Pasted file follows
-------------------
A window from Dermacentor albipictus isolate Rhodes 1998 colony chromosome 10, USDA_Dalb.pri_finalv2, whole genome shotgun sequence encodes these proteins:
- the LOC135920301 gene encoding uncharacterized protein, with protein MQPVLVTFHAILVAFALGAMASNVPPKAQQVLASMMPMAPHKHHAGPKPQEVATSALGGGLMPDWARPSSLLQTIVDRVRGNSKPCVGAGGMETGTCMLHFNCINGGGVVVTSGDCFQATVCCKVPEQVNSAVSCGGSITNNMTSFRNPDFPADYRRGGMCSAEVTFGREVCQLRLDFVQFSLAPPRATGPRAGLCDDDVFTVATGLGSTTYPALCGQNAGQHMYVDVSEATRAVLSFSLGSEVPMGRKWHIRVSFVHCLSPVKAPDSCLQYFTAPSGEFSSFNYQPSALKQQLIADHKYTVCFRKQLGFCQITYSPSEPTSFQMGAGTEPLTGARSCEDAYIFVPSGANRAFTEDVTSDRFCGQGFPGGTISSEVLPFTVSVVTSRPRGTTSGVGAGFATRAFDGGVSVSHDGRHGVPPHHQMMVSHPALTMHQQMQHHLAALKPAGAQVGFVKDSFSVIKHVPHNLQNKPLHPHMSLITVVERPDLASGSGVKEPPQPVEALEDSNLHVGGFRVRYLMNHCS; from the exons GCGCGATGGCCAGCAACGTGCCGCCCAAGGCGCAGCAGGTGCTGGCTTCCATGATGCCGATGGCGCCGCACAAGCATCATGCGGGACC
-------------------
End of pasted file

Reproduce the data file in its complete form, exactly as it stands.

A window from Dermacentor albipictus isolate Rhodes 1998 colony chromosome 10, USDA_Dalb.pri_finalv2, whole genome shotgun sequence encodes these proteins:
- the LOC135920301 gene encoding uncharacterized protein, with protein MQPVLVTFHAILVAFALGAMASNVPPKAQQVLASMMPMAPHKHHAGPKPQEVATSALGGGLMPDWARPSSLLQTIVDRVRGNSKPCVGAGGMETGTCMLHFNCINGGGVVVTSGDCFQATVCCKVPEQVNSAVSCGGSITNNMTSFRNPDFPADYRRGGMCSAEVTFGREVCQLRLDFVQFSLAPPRATGPRAGLCDDDVFTVATGLGSTTYPALCGQNAGQHMYVDVSEATRAVLSFSLGSEVPMGRKWHIRVSFVHCLSPVKAPDSCLQYFTAPSGEFSSFNYQPSALKQQLIADHKYTVCFRKQLGFCQITYSPSEPTSFQMGAGTEPLTGARSCEDAYIFVPSGANRAFTEDVTSDRFCGQGFPGGTISSEVLPFTVSVVTSRPRGTTSGVGAGFATRAFDGGVSVSHDGRHGVPPHHQMMVSHPALTMHQQMQHHLAALKPAGAQVGFVKDSFSVIKHVPHNLQNKPLHPHMSLITVVERPDLASGSGVKEPPQPVEALEDSNLHVGGFRVRYLMNHCS; from the exons GCGCGATGGCCAGCAACGTGCCGCCCAAGGCGCAGCAGGTGCTGGCTTCCATGATGCCGATGGCGCCGCACAAGCATCATGCGGGACC